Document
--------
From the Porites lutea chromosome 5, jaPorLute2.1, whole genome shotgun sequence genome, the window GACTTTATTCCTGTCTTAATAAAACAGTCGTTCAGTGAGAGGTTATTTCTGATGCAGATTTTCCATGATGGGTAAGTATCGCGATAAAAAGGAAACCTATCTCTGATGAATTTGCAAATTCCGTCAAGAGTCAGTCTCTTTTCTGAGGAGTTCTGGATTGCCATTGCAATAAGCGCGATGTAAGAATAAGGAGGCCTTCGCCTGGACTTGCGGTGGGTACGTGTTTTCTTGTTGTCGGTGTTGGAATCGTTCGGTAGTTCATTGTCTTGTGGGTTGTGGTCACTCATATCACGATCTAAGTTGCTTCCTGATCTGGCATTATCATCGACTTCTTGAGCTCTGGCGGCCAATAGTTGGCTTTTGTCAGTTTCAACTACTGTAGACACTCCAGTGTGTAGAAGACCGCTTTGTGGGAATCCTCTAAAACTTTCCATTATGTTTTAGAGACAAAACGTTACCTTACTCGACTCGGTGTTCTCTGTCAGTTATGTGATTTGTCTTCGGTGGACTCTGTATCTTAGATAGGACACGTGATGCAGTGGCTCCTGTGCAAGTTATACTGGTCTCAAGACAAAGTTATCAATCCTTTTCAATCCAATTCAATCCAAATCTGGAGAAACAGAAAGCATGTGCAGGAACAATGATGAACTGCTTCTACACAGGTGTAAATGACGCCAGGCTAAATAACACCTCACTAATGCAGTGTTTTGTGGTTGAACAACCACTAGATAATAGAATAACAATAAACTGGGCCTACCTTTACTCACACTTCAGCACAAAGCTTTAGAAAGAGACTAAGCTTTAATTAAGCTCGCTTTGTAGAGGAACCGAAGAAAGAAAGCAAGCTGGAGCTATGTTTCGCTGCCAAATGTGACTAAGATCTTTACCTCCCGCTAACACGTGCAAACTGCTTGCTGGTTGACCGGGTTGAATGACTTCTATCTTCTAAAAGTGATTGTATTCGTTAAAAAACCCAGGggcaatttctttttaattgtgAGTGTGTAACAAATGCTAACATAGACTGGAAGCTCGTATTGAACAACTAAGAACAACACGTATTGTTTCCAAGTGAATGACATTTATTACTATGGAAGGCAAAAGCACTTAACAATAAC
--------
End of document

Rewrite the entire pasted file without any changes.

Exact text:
From the Porites lutea chromosome 5, jaPorLute2.1, whole genome shotgun sequence genome, the window GACTTTATTCCTGTCTTAATAAAACAGTCGTTCAGTGAGAGGTTATTTCTGATGCAGATTTTCCATGATGGGTAAGTATCGCGATAAAAAGGAAACCTATCTCTGATGAATTTGCAAATTCCGTCAAGAGTCAGTCTCTTTTCTGAGGAGTTCTGGATTGCCATTGCAATAAGCGCGATGTAAGAATAAGGAGGCCTTCGCCTGGACTTGCGGTGGGTACGTGTTTTCTTGTTGTCGGTGTTGGAATCGTTCGGTAGTTCATTGTCTTGTGGGTTGTGGTCACTCATATCACGATCTAAGTTGCTTCCTGATCTGGCATTATCATCGACTTCTTGAGCTCTGGCGGCCAATAGTTGGCTTTTGTCAGTTTCAACTACTGTAGACACTCCAGTGTGTAGAAGACCGCTTTGTGGGAATCCTCTAAAACTTTCCATTATGTTTTAGAGACAAAACGTTACCTTACTCGACTCGGTGTTCTCTGTCAGTTATGTGATTTGTCTTCGGTGGACTCTGTATCTTAGATAGGACACGTGATGCAGTGGCTCCTGTGCAAGTTATACTGGTCTCAAGACAAAGTTATCAATCCTTTTCAATCCAATTCAATCCAAATCTGGAGAAACAGAAAGCATGTGCAGGAACAATGATGAACTGCTTCTACACAGGTGTAAATGACGCCAGGCTAAATAACACCTCACTAATGCAGTGTTTTGTGGTTGAACAACCACTAGATAATAGAATAACAATAAACTGGGCCTACCTTTACTCACACTTCAGCACAAAGCTTTAGAAAGAGACTAAGCTTTAATTAAGCTCGCTTTGTAGAGGAACCGAAGAAAGAAAGCAAGCTGGAGCTATGTTTCGCTGCCAAATGTGACTAAGATCTTTACCTCCCGCTAACACGTGCAAACTGCTTGCTGGTTGACCGGGTTGAATGACTTCTATCTTCTAAAAGTGATTGTATTCGTTAAAAAACCCAGGggcaatttctttttaattgtgAGTGTGTAACAAATGCTAACATAGACTGGAAGCTCGTATTGAACAACTAAGAACAACACGTATTGTTTCCAAGTGAATGACATTTATTACTATGGAAGGCAAAAGCACTTAACAATAAC